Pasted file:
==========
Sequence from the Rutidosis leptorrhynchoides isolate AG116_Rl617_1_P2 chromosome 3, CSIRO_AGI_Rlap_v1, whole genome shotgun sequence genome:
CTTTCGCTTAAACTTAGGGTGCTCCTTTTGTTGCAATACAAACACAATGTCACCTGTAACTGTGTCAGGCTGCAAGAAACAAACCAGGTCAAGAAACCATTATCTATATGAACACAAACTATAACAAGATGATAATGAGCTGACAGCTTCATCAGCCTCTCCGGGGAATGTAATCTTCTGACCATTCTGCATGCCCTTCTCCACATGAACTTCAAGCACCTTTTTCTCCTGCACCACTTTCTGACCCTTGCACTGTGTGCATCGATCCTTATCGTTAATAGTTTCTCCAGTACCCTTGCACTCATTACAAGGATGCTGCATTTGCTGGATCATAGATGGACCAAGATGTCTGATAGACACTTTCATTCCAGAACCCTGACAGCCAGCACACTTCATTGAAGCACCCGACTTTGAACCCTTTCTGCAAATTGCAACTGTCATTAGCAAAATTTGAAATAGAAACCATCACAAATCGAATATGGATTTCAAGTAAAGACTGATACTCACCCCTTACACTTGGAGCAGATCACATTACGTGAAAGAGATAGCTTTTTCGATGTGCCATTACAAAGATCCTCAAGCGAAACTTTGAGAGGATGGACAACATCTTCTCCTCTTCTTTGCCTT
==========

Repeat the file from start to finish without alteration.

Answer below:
Sequence from the Rutidosis leptorrhynchoides isolate AG116_Rl617_1_P2 chromosome 3, CSIRO_AGI_Rlap_v1, whole genome shotgun sequence genome:
CTTTCGCTTAAACTTAGGGTGCTCCTTTTGTTGCAATACAAACACAATGTCACCTGTAACTGTGTCAGGCTGCAAGAAACAAACCAGGTCAAGAAACCATTATCTATATGAACACAAACTATAACAAGATGATAATGAGCTGACAGCTTCATCAGCCTCTCCGGGGAATGTAATCTTCTGACCATTCTGCATGCCCTTCTCCACATGAACTTCAAGCACCTTTTTCTCCTGCACCACTTTCTGACCCTTGCACTGTGTGCATCGATCCTTATCGTTAATAGTTTCTCCAGTACCCTTGCACTCATTACAAGGATGCTGCATTTGCTGGATCATAGATGGACCAAGATGTCTGATAGACACTTTCATTCCAGAACCCTGACAGCCAGCACACTTCATTGAAGCACCCGACTTTGAACCCTTTCTGCAAATTGCAACTGTCATTAGCAAAATTTGAAATAGAAACCATCACAAATCGAATATGGATTTCAAGTAAAGACTGATACTCACCCCTTACACTTGGAGCAGATCACATTACGTGAAAGAGATAGCTTTTTCGATGTGCCATTACAAAGATCCTCAAGCGAAACTTTGAGAGGATGGACAACATCTTCTCCTCTTCTTTGCCTT